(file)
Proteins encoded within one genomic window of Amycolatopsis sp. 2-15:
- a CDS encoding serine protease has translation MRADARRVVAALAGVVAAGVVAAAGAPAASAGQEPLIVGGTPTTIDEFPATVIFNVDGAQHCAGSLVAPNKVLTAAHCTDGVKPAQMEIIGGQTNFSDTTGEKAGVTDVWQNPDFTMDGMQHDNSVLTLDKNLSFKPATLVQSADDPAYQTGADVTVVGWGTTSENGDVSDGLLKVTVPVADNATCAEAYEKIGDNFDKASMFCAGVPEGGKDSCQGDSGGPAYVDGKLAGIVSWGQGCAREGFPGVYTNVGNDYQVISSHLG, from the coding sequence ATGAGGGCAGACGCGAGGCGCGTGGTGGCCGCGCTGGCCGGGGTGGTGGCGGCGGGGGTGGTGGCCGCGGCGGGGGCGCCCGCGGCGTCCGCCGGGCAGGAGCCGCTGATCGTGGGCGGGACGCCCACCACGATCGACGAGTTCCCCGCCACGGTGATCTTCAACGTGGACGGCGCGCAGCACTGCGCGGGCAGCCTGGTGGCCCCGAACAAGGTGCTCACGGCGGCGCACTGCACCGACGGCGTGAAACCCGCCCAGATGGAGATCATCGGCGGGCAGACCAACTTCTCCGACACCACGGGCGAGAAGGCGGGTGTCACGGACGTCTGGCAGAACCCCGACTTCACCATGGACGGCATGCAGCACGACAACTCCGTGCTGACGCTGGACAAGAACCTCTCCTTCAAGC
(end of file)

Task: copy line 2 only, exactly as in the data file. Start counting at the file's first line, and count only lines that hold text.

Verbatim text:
- a CDS encoding serine protease has translation MRADARRVVAALAGVVAAGVVAAAGAPAASAGQEPLIVGGTPTTIDEFPATVIFNVDGAQHCAGSLVAPNKVLTAAHCTDGVKPAQMEIIGGQTNFSDTTGEKAGVTDVWQNPDFTMDGMQHDNSVLTLDKNLSFKPATLVQSADDPAYQTGADVTVVGWGTTSENGDVSDGLLKVTVPVADNATCAEAYEKIGDNFDKASMFCAGVPEGGKDSCQGDSGGPAYVDGKLAGIVSWGQGCAREGFPGVYTNVGNDYQVISSHLG, from the coding sequence ATGAGGGCAGACGCGAGGCGCGTGGTGGCCGCGCTGGCCGGGGTGGTGGCGGCGGGGGTGGTGGCCGCGGCGGGGGCGCCCGCGGCGTCCGCCGGGCAGGAGCCGCTGATCGTGGGCGGGACGCCCACCACGATCGACGAGTTCCCCGCCACGGTGATCTTCAACGTGGACGGCGCGCAGCACTGCGCGGGCAGCCTGGTGGCCCCGAACAAGGTGCTCACGGCGGCGCACTGCACCGACGGCGTGAAACCCGCCCAGATGGAGATCATCGGCGGGCAGACCAACTTCTCCGACACCACGGGCGAGAAGGCGGGTGTCACGGACGTCTGGCAGAACCCCGACTTCACCATGGACGGCATGCAGCACGACAACTCCGTGCTGACGCTGGACAAGAACCTCTCCTTCAAGC